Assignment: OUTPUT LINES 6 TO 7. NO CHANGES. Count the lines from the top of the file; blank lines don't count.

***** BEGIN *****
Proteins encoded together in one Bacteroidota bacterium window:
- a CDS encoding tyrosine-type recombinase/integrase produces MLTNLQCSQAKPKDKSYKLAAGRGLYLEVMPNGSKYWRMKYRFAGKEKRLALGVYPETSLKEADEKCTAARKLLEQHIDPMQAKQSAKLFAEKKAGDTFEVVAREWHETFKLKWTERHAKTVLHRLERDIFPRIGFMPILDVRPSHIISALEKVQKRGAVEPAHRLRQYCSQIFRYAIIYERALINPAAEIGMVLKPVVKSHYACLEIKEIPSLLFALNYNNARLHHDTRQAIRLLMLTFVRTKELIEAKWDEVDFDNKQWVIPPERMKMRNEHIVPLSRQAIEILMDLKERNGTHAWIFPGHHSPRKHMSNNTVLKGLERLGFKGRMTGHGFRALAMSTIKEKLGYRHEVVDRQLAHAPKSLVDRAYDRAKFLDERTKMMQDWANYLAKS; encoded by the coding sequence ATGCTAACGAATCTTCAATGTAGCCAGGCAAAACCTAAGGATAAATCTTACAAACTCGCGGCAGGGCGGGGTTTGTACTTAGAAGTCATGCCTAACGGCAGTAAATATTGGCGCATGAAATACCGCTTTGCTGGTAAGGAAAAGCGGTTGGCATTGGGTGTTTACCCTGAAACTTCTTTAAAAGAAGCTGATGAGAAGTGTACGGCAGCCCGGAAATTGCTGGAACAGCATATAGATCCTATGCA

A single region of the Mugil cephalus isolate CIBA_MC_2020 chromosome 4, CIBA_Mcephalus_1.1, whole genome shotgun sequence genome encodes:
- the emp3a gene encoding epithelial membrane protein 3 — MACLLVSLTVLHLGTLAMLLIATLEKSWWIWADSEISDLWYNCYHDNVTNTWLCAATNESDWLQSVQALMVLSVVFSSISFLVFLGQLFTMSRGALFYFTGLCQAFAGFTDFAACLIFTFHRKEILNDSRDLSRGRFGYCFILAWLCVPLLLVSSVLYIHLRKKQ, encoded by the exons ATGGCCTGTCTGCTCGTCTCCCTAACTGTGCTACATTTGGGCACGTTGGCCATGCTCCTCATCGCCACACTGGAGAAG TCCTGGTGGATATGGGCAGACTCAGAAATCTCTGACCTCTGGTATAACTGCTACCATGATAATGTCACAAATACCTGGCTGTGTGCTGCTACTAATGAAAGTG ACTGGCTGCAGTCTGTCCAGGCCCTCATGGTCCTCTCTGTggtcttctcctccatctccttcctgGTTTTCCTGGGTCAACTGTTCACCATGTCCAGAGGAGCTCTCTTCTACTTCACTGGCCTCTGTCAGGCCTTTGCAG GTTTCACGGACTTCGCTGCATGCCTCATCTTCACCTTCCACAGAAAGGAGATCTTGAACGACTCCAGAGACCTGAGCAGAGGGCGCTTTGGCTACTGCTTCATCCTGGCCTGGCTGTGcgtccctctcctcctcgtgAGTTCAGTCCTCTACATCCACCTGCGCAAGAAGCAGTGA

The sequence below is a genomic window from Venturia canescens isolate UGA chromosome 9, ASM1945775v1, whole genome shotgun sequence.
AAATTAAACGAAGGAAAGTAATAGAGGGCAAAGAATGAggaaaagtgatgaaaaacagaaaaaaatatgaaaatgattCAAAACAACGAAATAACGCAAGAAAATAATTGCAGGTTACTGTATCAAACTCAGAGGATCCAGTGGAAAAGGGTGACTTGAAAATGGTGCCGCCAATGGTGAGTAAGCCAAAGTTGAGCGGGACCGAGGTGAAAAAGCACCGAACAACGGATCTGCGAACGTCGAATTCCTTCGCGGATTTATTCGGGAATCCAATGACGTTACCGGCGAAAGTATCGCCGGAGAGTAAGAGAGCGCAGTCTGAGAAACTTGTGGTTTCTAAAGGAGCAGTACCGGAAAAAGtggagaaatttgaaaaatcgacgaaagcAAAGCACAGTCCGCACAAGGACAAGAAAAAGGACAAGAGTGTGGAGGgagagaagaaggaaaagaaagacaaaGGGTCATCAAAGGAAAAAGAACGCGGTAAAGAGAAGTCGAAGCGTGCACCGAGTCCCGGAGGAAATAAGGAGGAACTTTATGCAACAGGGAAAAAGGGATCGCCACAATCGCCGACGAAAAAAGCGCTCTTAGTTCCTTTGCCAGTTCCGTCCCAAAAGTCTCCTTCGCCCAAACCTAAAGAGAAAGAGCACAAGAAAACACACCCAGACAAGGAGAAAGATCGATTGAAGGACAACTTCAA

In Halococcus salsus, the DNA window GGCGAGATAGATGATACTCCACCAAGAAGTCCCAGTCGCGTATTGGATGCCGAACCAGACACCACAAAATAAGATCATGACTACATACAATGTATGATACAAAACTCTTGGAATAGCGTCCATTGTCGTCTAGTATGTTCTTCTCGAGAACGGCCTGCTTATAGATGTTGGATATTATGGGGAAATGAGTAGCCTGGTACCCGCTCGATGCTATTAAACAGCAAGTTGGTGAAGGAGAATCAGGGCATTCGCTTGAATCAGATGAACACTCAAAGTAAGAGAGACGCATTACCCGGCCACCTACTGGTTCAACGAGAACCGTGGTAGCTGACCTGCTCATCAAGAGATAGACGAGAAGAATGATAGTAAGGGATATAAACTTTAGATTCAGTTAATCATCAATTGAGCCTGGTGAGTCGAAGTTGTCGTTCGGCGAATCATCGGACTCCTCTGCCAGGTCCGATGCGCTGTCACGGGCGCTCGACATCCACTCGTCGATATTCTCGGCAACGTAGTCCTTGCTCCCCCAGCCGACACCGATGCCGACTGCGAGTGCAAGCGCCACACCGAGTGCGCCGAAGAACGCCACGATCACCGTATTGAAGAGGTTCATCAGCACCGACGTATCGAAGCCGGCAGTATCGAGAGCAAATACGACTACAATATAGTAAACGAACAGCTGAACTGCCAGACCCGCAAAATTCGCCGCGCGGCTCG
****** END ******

AAATTAAACGAAGGAAAGTAATAGAGGGCAAAGAATGAggaaaagtgatgaaaaacagaaaaaaatatgaaaatgattCAAAACAACGAAATAACGCAAGAAAATAATTGCAGGTTACTGTATCAAACTCAGAGGATCCAGTGGAAAAGGGTGACTTGAAAATGGTGCCGCCAATGGTGAGTAAGCCAAAGTTGAGCGGGACCGAGGTGAAAAAGCACCGAACAACGGATCTGCGAACGTCGAATTCCTTCGCGGATTTATTCGGGAATCCAATGACGTTACCGGCGAAAGTATCGCCGGAGAGTAAGAGAGCGCAGTCTGAGAAACTTGTGGTTTCTAAAGGAGCAGTACCGGAAAAAGtggagaaatttgaaaaatcgacgaaagcAAAGCACAGTCCGCACAAGGACAAGAAAAAGGACAAGAGTGTGGAGGgagagaagaaggaaaagaaagacaaaGGGTCATCAAAGGAAAAAGAACGCGGTAAAGAGAAGTCGAAGCGTGCACCGAGTCCCGGAGGAAATAAGGAGGAACTTTATGCAACAGGGAAAAAGGGATCGCCACAATCGCCGACGAAAAAAGCGCTCTTAGTTCCTTTGCCAGTTCCGTCCCAAAAGTCTCCTTCGCCCAAACCTAAAGAGAAAGAGCACAAGAAAACACACCCAGACAAGGAGAAAGATCGATTGAAGGACAACTTCAA

In Halococcus salsus, the DNA window GGCGAGATAGATGATACTCCACCAAGAAGTCCCAGTCGCGTATTGGATGCCGAACCAGACACCACAAAATAAGATCATGACTACATACAATGTATGATACAAAACTCTTGGAATAGCGTCCATTGTCGTCTAGTATGTTCTTCTCGAGAACGGCCTGCTTATAGATGTTGGATATTATGGGGAAATGAGTAGCCTGGTACCCGCTCGATGCTATTAAACAGCAAGTTGGTGAAGGAGAATCAGGGCATTCGCTTGAATCAGATGAACACTCAAAGTAAGAGAGACGCATTACCCGGCCACCTACTGGTTCAACGAGAACCGTGGTAGCTGACCTGCTCATCAAGAGATAGACGAGAAGAATGATAGTAAGGGATATAAACTTTAGATTCAGTTAATCATCAATTGAGCCTGGTGAGTCGAAGTTGTCGTTCGGCGAATCATCGGACTCCTCTGCCAGGTCCGATGCGCTGTCACGGGCGCTCGACATCCACTCGTCGATATTCTCGGCAACGTAGTCCTTGCTCCCCCAGCCGACACCGATGCCGACTGCGAGTGCAAGCGCCACACCGAGTGCGCCGAAGAACGCCACGATCACCGTATTGAAGAGGTTCATCAGCACCGACGTATCGAAGCCGGCAGTATCGAGAGCAAATACGACTACAATATAGTAAACGAACAGCTGAACTGCCAGACCCGCAAAATTCGCCGCGCGGCTCG